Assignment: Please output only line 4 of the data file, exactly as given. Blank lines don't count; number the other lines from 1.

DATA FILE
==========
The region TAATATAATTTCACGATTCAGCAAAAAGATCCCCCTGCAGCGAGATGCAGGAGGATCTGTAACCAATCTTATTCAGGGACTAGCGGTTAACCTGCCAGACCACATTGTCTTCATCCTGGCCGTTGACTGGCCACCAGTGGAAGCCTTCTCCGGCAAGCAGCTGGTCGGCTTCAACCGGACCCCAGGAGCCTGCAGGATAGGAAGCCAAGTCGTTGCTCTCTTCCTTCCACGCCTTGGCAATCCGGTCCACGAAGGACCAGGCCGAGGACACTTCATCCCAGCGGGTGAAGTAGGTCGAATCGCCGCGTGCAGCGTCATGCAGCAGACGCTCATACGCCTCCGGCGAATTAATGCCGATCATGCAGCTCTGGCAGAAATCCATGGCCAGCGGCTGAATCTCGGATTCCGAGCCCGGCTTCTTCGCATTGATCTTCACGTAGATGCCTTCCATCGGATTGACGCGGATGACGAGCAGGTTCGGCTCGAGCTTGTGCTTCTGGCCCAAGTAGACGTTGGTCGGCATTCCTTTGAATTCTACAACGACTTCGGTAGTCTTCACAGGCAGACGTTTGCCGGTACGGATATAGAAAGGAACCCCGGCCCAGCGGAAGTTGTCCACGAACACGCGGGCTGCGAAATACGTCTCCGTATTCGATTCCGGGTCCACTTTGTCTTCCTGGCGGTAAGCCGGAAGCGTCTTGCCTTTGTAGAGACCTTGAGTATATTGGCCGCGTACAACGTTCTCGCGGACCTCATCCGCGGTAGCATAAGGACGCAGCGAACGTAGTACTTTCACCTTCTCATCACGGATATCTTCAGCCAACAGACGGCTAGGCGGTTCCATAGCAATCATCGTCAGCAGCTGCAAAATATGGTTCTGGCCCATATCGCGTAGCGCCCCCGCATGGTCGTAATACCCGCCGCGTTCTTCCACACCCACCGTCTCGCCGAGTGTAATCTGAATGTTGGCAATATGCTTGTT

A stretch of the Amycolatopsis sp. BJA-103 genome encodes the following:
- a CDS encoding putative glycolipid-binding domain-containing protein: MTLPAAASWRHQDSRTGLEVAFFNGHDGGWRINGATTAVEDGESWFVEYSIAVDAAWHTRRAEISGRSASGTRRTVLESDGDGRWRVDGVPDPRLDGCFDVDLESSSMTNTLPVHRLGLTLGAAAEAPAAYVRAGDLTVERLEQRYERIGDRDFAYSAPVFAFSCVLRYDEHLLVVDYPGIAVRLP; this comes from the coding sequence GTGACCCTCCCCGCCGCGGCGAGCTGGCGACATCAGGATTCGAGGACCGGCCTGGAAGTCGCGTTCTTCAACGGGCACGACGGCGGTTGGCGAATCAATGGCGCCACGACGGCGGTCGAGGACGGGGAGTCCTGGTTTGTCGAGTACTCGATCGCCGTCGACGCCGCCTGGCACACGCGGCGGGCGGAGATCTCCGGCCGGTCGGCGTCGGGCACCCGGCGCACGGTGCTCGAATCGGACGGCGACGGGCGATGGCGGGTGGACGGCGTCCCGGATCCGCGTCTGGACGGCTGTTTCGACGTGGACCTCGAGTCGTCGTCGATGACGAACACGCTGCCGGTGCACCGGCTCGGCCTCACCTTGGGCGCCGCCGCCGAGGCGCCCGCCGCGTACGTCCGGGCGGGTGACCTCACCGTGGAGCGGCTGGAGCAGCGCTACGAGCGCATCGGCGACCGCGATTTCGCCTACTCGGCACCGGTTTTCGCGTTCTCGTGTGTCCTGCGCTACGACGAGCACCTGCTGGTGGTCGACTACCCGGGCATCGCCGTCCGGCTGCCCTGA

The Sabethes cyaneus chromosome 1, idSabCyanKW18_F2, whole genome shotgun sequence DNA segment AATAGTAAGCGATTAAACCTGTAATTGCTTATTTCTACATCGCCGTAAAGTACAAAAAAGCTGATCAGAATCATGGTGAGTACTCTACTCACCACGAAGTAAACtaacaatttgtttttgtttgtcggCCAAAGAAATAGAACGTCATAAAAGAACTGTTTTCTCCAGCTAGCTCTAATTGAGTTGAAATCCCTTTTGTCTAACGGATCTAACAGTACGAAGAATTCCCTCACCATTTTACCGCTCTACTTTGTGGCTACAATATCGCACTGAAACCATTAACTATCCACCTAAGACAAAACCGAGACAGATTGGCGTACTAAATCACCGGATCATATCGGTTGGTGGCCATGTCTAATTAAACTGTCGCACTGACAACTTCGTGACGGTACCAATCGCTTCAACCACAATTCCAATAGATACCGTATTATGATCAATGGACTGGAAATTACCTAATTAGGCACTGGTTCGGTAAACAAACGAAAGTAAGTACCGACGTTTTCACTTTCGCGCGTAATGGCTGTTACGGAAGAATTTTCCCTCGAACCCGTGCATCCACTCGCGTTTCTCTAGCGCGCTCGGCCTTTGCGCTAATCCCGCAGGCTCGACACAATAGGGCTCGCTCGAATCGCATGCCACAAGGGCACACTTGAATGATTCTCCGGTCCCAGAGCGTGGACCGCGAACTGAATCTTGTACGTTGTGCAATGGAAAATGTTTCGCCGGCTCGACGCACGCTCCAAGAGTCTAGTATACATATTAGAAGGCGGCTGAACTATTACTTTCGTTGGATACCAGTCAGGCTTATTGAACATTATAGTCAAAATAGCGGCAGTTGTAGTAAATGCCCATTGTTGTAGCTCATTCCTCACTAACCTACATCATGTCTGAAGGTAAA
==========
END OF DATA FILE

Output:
The Sabethes cyaneus chromosome 1, idSabCyanKW18_F2, whole genome shotgun sequence DNA segment AATAGTAAGCGATTAAACCTGTAATTGCTTATTTCTACATCGCCGTAAAGTACAAAAAAGCTGATCAGAATCATGGTGAGTACTCTACTCACCACGAAGTAAACtaacaatttgtttttgtttgtcggCCAAAGAAATAGAACGTCATAAAAGAACTGTTTTCTCCAGCTAGCTCTAATTGAGTTGAAATCCCTTTTGTCTAACGGATCTAACAGTACGAAGAATTCCCTCACCATTTTACCGCTCTACTTTGTGGCTACAATATCGCACTGAAACCATTAACTATCCACCTAAGACAAAACCGAGACAGATTGGCGTACTAAATCACCGGATCATATCGGTTGGTGGCCATGTCTAATTAAACTGTCGCACTGACAACTTCGTGACGGTACCAATCGCTTCAACCACAATTCCAATAGATACCGTATTATGATCAATGGACTGGAAATTACCTAATTAGGCACTGGTTCGGTAAACAAACGAAAGTAAGTACCGACGTTTTCACTTTCGCGCGTAATGGCTGTTACGGAAGAATTTTCCCTCGAACCCGTGCATCCACTCGCGTTTCTCTAGCGCGCTCGGCCTTTGCGCTAATCCCGCAGGCTCGACACAATAGGGCTCGCTCGAATCGCATGCCACAAGGGCACACTTGAATGATTCTCCGGTCCCAGAGCGTGGACCGCGAACTGAATCTTGTACGTTGTGCAATGGAAAATGTTTCGCCGGCTCGACGCACGCTCCAAGAGTCTAGTATACATATTAGAAGGCGGCTGAACTATTACTTTCGTTGGATACCAGTCAGGCTTATTGAACATTATAGTCAAAATAGCGGCAGTTGTAGTAAATGCCCATTGTTGTAGCTCATTCCTCACTAACCTACATCATGTCTGAAGGTAAA